Christ Church Episcopal was first organized in 1848 by Mrs. Frances Cox Henderson, the wife of General J. P. Henderson, the first governor of the state of Texas. Hailing from Philadelphia, Mrs. Henderson met the General while studying abroad in Paris. An accomplished pianist. organist and speaker of 17 languages, Mrs. Henderson was also a devout Episcopalian. After marrying in London in the Church of England, she and the General made their home in San Augustine, Texas, the gateway to the great Southwest.
Mrs. Henderson repeatedly implored for a missionary to be sent to East Texas. In 1848, her wish was granted and Rev. Henry Sansom was appointed to begin work in both San Augustine and Nacogdoches. Unfortunately, his first-born and only son died the next day from scarlet fever and it was his son’s funeral that established the first service of Christ Church Episcopal. On the following Sunday, he began holding services in the nearby Methodist Church and later moved to the Masonic Hall.
Under Rev. Sansom’s leadership, the church grew and prospered. For more than a decade it was the most prominent religious body in San Augustine. Mrs. Henderson worked diligently to raise funds for a building of their own. Friends from Philadelphia provided architectural plans for a Gothic building as a gift. Within a few years of Rev Sanson’s arrival, in 1851, the first Episcopal church building of San Augustine was erected.
Furnished with home-made furnishings and fixtures, stained-glass windows and an open ceiling, the building would only last 8 years. In 1859, a storm destroyed most of the building. The small pipe organ, stained-glass windows, and the bell that could be heard for miles around were lost. However, the hand-made pews, altar and lecterns were saved and moved to its current location, property donated by Mr. Geroge F. Crocket.
Until funds were established to erect a new building, members returned to the Masonic Lodge. On December 23, 1870, the newly-built “carpenter Gothic” building opened its doors and held its first service, although doors and windows had yet to be installed. The Right Rev. Gregg, first Episcopal bishop of Texas, preached its inaugural service in near-zero degree temperatures.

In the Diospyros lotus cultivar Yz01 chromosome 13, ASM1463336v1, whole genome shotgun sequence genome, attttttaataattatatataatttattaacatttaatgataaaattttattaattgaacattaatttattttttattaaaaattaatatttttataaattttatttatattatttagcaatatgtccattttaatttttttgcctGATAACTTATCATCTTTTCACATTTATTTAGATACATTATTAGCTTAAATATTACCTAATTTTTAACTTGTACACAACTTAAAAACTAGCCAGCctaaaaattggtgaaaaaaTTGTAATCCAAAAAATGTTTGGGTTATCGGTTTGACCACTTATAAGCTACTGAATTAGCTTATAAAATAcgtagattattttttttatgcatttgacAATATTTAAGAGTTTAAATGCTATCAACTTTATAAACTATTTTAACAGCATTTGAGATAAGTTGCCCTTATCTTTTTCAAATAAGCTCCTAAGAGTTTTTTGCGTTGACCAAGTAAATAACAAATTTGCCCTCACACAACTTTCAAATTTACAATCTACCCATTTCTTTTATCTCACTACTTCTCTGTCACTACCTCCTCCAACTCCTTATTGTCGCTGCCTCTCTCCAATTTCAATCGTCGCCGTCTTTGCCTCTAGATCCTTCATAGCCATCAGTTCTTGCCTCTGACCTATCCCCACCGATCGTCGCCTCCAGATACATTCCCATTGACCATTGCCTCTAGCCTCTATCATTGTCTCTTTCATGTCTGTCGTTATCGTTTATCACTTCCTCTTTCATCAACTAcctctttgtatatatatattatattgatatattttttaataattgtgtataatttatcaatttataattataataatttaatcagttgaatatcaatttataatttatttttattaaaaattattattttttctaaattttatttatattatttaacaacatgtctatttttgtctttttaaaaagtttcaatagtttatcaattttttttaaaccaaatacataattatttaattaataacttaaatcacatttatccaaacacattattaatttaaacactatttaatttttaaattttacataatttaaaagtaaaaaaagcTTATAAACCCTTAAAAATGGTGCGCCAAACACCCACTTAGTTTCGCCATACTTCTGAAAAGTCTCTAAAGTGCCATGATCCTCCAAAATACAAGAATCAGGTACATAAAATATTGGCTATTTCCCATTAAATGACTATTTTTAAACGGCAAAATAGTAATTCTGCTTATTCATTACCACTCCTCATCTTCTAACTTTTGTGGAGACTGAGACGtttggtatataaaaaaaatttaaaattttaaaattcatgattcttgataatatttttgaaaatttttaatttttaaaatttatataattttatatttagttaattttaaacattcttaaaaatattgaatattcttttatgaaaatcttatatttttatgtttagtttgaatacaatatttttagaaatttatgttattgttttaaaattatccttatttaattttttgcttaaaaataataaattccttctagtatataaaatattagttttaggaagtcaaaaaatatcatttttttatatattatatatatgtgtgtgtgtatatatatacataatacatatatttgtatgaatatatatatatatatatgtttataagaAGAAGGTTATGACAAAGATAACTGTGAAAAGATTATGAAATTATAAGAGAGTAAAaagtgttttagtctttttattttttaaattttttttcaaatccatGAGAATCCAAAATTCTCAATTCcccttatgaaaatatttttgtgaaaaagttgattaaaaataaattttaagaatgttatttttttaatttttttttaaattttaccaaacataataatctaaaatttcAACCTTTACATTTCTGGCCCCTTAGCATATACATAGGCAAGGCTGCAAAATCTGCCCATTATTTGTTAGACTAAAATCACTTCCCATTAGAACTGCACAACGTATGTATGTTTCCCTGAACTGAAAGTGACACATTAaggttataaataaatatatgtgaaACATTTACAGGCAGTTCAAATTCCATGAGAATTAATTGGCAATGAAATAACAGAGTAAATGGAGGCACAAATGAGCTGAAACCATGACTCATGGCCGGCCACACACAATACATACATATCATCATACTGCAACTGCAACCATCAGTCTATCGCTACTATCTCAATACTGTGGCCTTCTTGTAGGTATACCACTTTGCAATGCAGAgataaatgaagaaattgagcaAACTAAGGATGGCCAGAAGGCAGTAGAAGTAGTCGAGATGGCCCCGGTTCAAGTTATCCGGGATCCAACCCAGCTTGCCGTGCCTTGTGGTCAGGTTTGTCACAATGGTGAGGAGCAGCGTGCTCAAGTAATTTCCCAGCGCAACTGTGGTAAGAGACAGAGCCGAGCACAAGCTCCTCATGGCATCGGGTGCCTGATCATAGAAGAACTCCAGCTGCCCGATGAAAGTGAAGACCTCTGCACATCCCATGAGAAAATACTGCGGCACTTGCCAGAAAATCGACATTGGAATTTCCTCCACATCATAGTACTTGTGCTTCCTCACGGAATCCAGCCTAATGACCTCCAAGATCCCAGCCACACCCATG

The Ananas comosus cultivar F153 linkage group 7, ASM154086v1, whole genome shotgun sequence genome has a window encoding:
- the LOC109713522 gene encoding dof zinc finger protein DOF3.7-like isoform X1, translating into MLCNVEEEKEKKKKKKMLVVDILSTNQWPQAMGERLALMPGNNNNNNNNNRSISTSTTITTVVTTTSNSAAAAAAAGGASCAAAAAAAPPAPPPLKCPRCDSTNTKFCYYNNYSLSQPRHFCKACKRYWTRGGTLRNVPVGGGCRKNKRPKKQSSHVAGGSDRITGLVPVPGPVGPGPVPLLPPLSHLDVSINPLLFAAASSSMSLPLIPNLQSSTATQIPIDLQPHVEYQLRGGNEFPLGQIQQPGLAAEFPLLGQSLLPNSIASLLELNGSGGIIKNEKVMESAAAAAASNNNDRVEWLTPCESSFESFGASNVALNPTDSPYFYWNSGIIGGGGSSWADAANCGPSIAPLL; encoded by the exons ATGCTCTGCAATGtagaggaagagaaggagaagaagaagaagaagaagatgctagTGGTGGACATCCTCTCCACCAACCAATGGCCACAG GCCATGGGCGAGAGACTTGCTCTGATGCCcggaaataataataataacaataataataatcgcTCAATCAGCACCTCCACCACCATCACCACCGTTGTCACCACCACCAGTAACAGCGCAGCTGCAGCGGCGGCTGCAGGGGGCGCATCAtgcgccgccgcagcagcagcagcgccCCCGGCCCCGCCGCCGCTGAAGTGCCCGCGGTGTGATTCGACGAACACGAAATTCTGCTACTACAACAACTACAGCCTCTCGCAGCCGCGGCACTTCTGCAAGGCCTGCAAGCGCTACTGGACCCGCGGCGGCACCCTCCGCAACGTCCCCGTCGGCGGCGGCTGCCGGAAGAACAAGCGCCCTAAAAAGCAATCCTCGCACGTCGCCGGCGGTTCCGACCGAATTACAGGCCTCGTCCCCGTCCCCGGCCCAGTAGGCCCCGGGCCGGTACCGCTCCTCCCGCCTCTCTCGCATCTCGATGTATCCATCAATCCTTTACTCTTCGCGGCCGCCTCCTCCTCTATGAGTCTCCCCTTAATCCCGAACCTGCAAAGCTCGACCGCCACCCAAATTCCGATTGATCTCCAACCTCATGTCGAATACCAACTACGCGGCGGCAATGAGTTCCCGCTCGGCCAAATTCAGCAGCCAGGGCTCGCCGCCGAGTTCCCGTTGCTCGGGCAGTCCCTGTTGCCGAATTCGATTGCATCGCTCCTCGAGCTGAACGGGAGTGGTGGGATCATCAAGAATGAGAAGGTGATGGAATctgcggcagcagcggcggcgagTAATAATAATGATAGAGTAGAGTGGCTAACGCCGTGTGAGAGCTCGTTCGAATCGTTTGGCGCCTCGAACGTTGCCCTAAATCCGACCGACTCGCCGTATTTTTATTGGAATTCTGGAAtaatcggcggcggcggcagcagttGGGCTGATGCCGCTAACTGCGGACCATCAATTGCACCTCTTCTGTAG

In 1887, a new priest arrived in San Augustine. Local citizen, George L. Crocket, fresh from the University of the South in Sewanee, TN, returned home to serve as rector and establish Christ Church Nacogdoches and St. Cyprian’s in Lufkin. While serving the communities of East Texas, Dr Crocket taught himself to carve, adding the baptismal font, processional cross, hymn boards and symbols of Communion on the original altar. After retiring from ministry, he became a professor and dean at Stephen F. Austin University and, in 1932, published his book, Two Centuries in East Texas.
Other improvements to the church include the Gothic-style tower in 1891, a stained-glass window in the eastern wall in 1904 and the installation of the lighting fixtures in 1991. The fixtures, given by the Edward Clark family in memory of Anne Metcalfe Clark, are a modern-day replica of the original kerosene-fueled lights.
More than 150 years later, Christ Church San Augustine continues to be home to Episcopalians of San Augustine County and Sabine County. Week after week, members gather to worship, keep faith, share their gratitude and bear witness to the the love of God, grace of our Lord Jesus Christ, and the fellowship of the Holy Spirit.